Have we forgotten that the kingdom of Heaven is like a man digging in a field? While digging he finds a buried treasure. He then goes and, in his JOY, sells all he has to purchase the field and obtain the much-desired treasure (Matthew 13:44). Perhaps a message isn’t the most entertaining. Perhaps a sermon might not be as equally applicable to any one person in particular. Still, if it’s about the kingdom of God and the Christian is seeking first that kingdom, shouldn’t we be willing to increase our attention span for such important and interesting matters?
Why rush a miner? You might risk damaging the gold or jewels. You might not see the multi-facets of the diamonds. You might not become discerning enough to value gold over fool’s gold. As a matter of fact, we don’t rush things that are important or interesting to us. We don’t rush an 18-hole round. We don’t rush grilling a 30 dollar prime cut of meat. We don’t rush time with our spouse or children. We don’t rush the ending of a terrific movie. We rob ourselves of God’s intended pleasure in life when we rush any of these things.
May I step out and make a risky statement? Perhaps the problem is not in the preacher’s inconveniencing folks from their more important things in life. Perhaps the problem is more within the Clock-Watcher.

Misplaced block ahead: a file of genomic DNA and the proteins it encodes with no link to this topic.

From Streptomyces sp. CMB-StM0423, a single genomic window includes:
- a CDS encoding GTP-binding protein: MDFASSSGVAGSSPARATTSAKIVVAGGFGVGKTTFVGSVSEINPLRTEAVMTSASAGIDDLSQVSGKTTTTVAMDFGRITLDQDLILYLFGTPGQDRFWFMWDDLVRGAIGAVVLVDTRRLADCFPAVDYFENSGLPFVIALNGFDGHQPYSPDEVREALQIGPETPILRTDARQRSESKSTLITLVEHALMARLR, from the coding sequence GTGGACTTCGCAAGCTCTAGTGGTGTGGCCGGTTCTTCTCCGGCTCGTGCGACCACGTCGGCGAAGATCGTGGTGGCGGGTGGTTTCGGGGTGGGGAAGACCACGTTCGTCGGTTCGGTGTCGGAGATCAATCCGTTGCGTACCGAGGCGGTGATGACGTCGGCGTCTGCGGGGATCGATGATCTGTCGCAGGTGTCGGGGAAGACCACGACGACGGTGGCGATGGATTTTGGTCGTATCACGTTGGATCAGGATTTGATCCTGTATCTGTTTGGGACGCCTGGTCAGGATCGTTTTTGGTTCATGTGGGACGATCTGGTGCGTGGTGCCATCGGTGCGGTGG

There are several ways we weaken our desire for the things of God – the things what will truly satisfy. One is mental, spiritual, and emotional “fast-food” diets. We consume “positive messages” on the radio or quick blips of “spiritual” insights from conversations. Anything requiring thought and mediation or anything healthy and sound becomes like eating broccoli over a bacon-cheeseburger. The nutrition of the Word of God is less appealing because we’ve predisposed our temples to what is cheap and convenient.
Another problem might be that we place too much value on treasures that may be idols (if we based idolatry on how much time-currency we grant to any given thing). “We’ve got to catch that game, gotta get to lunch, gotta get to the fields, etc”. As long as something is more important than hearing from God’s Word then the miner, scribe, and chef (that is, the preacher) will get rushed – even when there’s not a word mentioned about the length of the sermon.
I concede that we live in a different day and age. I concede that I probably am boring sometimes. I concede that I don’t want to hear myself ramble on and on. But I do not concede that there can be anything more important, more life-giving, more soul-nourishing that sitting under the proclamation of God’s Word (however long it needs to go). At times, a congregant may need to check himself if he’s falling asleep – after all, we don’t want folks falling out of windows and dying (Acts 20:9)! Nature may call. Someone might even have a legitimate ox in the ditch. But if the kingdom of Heaven is the treasure we seek, the Word is our food (Mat. 4:4), and the testimony and commands of the Lord bring delight (Ps. 112:1) then maybe Clock-Watchers would do far greater good asking why they aren’t loving the sermons. What kind of changes should they desire in order for them to love hearing bible preaching more? In other words, we should be far more concerned about squeezing every sermon for it’s value rather than how many ticks have been taken off the clock. After all, we are children of eternity not children inconvenienced with time.